Raw jute production in the country is set to fall 18 per cent in 2012-13, to 9.3 million bales (a bale is 332.5 kg), against 10.25 mb in 2011-12. This is mainly due to lower sown area, as farmers are shifting to other crops due to the non-remunerative prices from this fibre.
This estimate has been projected by the Jute Advisory Board (JAB) under the Union textiles ministry. Monsoon truancy in different growing areas is also a factor affecting likely output. “What was worrying the jute industry for the past two weeks is the amount of rainfall in south Bengal. The rain in this key cultivating area was deficient but it has picked up of late. Rainfall in Assam is expected to be better than last year. Overall, we hope the crop output would be in the range of 9.5-10 mb in 2012-13, marginally less than the previous year,” said Manish Poddar, chairman of the Indian Jute Mills Association (Ijma).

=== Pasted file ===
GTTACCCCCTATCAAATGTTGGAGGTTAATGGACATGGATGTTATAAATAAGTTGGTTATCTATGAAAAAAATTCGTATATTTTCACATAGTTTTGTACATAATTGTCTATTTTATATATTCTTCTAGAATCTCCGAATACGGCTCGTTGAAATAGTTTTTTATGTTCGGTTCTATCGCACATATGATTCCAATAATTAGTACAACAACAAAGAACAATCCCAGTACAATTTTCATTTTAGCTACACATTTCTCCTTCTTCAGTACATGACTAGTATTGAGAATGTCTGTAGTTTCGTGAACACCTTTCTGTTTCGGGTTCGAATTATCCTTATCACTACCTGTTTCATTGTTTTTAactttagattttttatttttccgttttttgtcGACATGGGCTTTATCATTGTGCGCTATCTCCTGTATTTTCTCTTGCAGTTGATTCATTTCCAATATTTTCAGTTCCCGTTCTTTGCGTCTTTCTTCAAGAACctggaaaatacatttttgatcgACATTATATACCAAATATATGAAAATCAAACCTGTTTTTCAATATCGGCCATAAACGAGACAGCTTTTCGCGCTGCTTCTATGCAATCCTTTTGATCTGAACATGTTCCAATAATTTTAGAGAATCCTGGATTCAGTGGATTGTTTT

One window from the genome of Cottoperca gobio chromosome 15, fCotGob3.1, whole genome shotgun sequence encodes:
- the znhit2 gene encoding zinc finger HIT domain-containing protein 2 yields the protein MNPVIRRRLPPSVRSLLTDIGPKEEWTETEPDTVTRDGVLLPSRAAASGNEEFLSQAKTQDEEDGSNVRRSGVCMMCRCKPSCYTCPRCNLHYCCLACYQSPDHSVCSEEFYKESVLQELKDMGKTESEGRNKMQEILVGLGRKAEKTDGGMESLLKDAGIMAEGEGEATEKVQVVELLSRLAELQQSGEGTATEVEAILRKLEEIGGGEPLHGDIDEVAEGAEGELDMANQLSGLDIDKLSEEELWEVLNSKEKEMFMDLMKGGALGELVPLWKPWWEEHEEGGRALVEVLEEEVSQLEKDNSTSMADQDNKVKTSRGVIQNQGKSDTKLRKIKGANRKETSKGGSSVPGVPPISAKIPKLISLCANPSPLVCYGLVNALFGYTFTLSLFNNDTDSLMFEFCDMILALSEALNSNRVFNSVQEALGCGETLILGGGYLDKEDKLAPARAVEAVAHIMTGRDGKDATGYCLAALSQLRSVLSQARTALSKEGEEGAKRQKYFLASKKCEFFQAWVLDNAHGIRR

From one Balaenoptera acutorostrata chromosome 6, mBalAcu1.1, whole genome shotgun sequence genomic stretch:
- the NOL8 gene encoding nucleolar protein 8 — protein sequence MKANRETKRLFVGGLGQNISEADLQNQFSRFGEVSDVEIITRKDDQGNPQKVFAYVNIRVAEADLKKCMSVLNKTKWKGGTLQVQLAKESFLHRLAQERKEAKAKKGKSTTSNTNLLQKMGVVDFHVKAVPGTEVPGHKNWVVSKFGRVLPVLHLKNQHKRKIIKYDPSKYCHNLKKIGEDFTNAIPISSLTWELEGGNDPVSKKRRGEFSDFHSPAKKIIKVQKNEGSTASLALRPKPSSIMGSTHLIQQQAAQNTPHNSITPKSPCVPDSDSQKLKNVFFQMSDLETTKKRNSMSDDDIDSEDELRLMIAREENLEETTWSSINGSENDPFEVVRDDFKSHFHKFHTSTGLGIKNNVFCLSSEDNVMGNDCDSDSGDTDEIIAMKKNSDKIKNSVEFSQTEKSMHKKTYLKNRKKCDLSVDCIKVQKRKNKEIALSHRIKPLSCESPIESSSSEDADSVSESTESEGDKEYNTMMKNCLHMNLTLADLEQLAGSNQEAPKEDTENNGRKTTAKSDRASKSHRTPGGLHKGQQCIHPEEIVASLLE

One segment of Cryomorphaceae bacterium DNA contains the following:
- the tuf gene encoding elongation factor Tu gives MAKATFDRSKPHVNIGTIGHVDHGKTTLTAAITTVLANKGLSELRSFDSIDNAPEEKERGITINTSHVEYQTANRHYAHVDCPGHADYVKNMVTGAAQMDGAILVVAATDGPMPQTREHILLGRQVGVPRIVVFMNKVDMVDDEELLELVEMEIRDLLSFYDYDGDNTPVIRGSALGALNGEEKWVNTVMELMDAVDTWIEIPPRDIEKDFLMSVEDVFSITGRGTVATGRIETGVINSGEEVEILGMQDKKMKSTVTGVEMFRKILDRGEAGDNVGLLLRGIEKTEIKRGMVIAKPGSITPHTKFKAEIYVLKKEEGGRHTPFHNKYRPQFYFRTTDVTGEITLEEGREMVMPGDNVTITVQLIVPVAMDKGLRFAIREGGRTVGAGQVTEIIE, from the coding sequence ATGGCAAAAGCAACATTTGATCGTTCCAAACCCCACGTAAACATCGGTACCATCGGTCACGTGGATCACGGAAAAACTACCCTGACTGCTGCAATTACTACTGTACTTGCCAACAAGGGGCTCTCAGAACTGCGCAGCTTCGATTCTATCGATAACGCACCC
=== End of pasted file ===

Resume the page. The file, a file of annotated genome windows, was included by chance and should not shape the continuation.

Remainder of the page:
The area under cultivation has reduced by around 50,000 hectares (ha), a six per cent slide over last year, at 860,000 ha compared to 910,000 ha in 2011-12. Since 2000, the crop area has slumped 22 per cent, as farmers are veering to cultivation of other crops. That apart, traditional jute cultivating families are breaking up in the aftermath of the introduction of central social sector schemes like the Mahatma Gandhi National Rural Employment Guarantee Scheme.
Even the 31 per cent rise in minimum support price (MSP) of jute this year is unlikely to stem the slide, says the industry. In March, the Cabinet Committee on Economic Affairs raised the MSP of raw jute to Rs 2,200 per quintal from the earlier Rs 1,675 per qtl. Last year, many jute farmers of Murshidabad in West Bengal burnt their crops to protest the non-remunerative prices. The cultivation cost is around Rs 2,100 per qtl, observers say, and the yield is about 22 qtls per ha.
Jute is normally cultivated as an inter-crop between the two main agricultural seasons, rabi and kharif. Only five per cent of the green fibre is used for manufacturing the 1.6 million tonnes of jute goods every year. The cultivator uses the remaining fibre for manure and fuel.
Jute is raised in seven states — West Bengal, Bihar, Odisha, Assam, Tripura, Meghalaya and Andhra Pradesh.
Almost 75 per cent of raw jute is cultivated in West Bengal.